Engaging At The Local Level In Politics

Tuesday, August 19th, 2014 and is filed under Blog, Uncategorized

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Many grassroots activists, Libertarians, and Republicans feel alienated by their State and National Republican Party leadership. Rather than isolating themselves into wildly pursuing a third party option – this should motivate activists to become involved.

Let’s start with a small example from our home state of Texas. State Representative Charles Perry of Texas House District 83 won his primary election this spring with 13,678 votes (there were 5,055 other votes cast for a total of 18,733 votes). Shortly thereafter, State Senator Robert Duncan was selected by Texas Tech University to be the next Chancellor of the Texas Tech University System and State Representative Charles Perry is now in the special election to replace State Senator Duncan.

However, the total number of votes that will determine Representative Perry’s replacement will be 7, not 18,733.

Why? Because according to Texas GOP State Party rules, when a nominee sets aside his nomination, the county chairmen from the counties within the state house district vote to replace the representative. In this current scenario, one county did not even have a chairman, so one had to be recruited.

Basic involvement with the county Republican Party in any of those counties now has a direct impact on the Texas State House of Representatives and could very well determine the Speaker of the House fight between current Speaker Joe Straus and State Representative Scott Turner (for more on why this is so important, read Erick Erickson’s post from a few years ago on Speaker Joe Straus).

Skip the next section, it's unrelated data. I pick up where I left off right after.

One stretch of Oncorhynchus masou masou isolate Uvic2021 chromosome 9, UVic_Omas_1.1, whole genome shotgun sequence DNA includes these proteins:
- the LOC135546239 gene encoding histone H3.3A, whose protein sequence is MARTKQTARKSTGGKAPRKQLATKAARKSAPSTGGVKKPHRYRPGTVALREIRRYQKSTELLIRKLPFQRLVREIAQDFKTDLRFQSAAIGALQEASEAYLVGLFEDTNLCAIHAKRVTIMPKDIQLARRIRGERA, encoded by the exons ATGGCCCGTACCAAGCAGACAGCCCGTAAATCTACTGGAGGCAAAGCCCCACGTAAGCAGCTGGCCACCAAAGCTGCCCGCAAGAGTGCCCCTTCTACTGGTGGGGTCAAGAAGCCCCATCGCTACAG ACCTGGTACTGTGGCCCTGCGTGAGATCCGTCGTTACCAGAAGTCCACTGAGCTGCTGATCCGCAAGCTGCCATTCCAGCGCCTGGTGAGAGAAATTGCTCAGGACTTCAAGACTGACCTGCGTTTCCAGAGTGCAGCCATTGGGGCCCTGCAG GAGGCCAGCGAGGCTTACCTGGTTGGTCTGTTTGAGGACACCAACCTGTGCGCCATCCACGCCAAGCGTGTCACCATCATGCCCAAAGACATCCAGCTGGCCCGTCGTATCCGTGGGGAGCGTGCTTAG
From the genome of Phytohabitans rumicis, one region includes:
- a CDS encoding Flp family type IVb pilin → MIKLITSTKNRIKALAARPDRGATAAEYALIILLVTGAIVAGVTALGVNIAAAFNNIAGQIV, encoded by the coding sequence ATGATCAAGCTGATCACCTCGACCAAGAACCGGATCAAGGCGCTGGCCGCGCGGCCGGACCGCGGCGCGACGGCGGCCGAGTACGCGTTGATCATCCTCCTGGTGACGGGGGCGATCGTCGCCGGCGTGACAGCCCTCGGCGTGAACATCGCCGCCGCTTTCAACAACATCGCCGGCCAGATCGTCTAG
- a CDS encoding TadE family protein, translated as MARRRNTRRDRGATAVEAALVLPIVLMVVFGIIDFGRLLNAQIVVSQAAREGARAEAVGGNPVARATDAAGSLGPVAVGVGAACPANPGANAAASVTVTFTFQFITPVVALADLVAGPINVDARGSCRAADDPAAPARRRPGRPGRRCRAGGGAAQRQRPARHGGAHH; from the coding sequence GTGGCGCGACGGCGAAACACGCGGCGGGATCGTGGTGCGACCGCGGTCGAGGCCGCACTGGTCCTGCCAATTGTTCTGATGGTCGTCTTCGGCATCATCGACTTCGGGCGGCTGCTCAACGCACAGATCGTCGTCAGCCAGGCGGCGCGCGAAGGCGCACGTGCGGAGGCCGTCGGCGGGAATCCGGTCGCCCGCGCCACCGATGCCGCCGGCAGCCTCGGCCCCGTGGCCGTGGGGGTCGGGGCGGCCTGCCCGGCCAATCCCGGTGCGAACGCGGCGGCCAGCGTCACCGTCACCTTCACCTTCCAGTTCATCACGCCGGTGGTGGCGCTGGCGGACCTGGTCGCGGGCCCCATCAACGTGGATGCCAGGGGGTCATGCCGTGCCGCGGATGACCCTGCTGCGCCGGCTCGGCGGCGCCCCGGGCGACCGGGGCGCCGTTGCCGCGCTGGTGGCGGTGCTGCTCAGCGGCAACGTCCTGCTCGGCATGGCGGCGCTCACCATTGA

The common argument of, “I am just one person, I don’t have the time, I cannot make an impact” is no longer acceptable.

Although it looks like the good citizens of State House District 83 will get a solid conservative, this could have gone a very different way had this happened in Mississippi.

In Mississippi we see the structure of the State Party controlled by Haley Barbour and his lackies. County chairs, who should have protested and maintained the highest level of integrity in the primary elections have been accused of hiding poll books, destroying evidence, and campaigning for Cochran, some even benefitting financially from Henry Barbour’s Super PAC, the ill named Mississippi Conservatives PAC, responsible for the racist attacks on Chris McDaniel and conservative activists.

Just weeks ago, the State GOP in Mississippi pulled a Pontius Pilate and washed their hands of the strong allegations of voter fraud that the McDaniel campaign presented to them. Their excuse was that they wouldn’t have time to notify members of the State Executive Committee according to their bylaws and therefore did not have the time to spend the appropriate amount of time reviewing the case before the deadline for them to make a fair decision.

Their solution? Send the case over to the courts.

It is our opinion that the State Party could and should have censured the Cochran Campaign for the egregious tactics they and their allies employed during the Mississippi Senate run-off.

Most of the conservative grassroots folks that we’ve been working with in Mississippi since November 2013 are involved with organizing and taking back the county parties, but they need help. It is our sense that this similar narrative is playing out across many different states and will continue to do so until conservatives actively engage in taking back the Republican Party.

Sitting on the sidelines is no longer an option. We must work together to fight for the principles that made our nation great. There is a vehicle waiting for us to become the drivers of it. Conservatives must step up and make sure the vehicle moves in the right direction.

If we don’t do it, no one will.